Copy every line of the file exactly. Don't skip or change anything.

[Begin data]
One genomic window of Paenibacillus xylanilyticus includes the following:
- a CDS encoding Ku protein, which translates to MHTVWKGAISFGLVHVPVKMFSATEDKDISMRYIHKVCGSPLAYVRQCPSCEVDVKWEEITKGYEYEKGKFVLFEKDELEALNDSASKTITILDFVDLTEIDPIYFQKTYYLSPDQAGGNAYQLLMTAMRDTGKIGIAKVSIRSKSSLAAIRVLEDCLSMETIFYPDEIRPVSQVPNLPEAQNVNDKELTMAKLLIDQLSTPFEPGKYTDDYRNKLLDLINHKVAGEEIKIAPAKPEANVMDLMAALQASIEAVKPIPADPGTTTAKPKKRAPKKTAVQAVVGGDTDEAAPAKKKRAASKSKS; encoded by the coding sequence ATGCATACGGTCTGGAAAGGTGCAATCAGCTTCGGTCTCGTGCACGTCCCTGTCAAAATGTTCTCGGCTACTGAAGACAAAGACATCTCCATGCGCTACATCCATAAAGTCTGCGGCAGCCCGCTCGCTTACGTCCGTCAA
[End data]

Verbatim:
One genomic window of Paenibacillus xylanilyticus includes the following:
- a CDS encoding Ku protein, which translates to MHTVWKGAISFGLVHVPVKMFSATEDKDISMRYIHKVCGSPLAYVRQCPSCEVDVKWEEITKGYEYEKGKFVLFEKDELEALNDSASKTITILDFVDLTEIDPIYFQKTYYLSPDQAGGNAYQLLMTAMRDTGKIGIAKVSIRSKSSLAAIRVLEDCLSMETIFYPDEIRPVSQVPNLPEAQNVNDKELTMAKLLIDQLSTPFEPGKYTDDYRNKLLDLINHKVAGEEIKIAPAKPEANVMDLMAALQASIEAVKPIPADPGTTTAKPKKRAPKKTAVQAVVGGDTDEAAPAKKKRAASKSKS; encoded by the coding sequence ATGCATACGGTCTGGAAAGGTGCAATCAGCTTCGGTCTCGTGCACGTCCCTGTCAAAATGTTCTCGGCTACTGAAGACAAAGACATCTCCATGCGCTACATCCATAAAGTCTGCGGCAGCCCGCTCGCTTACGTCCGTCAA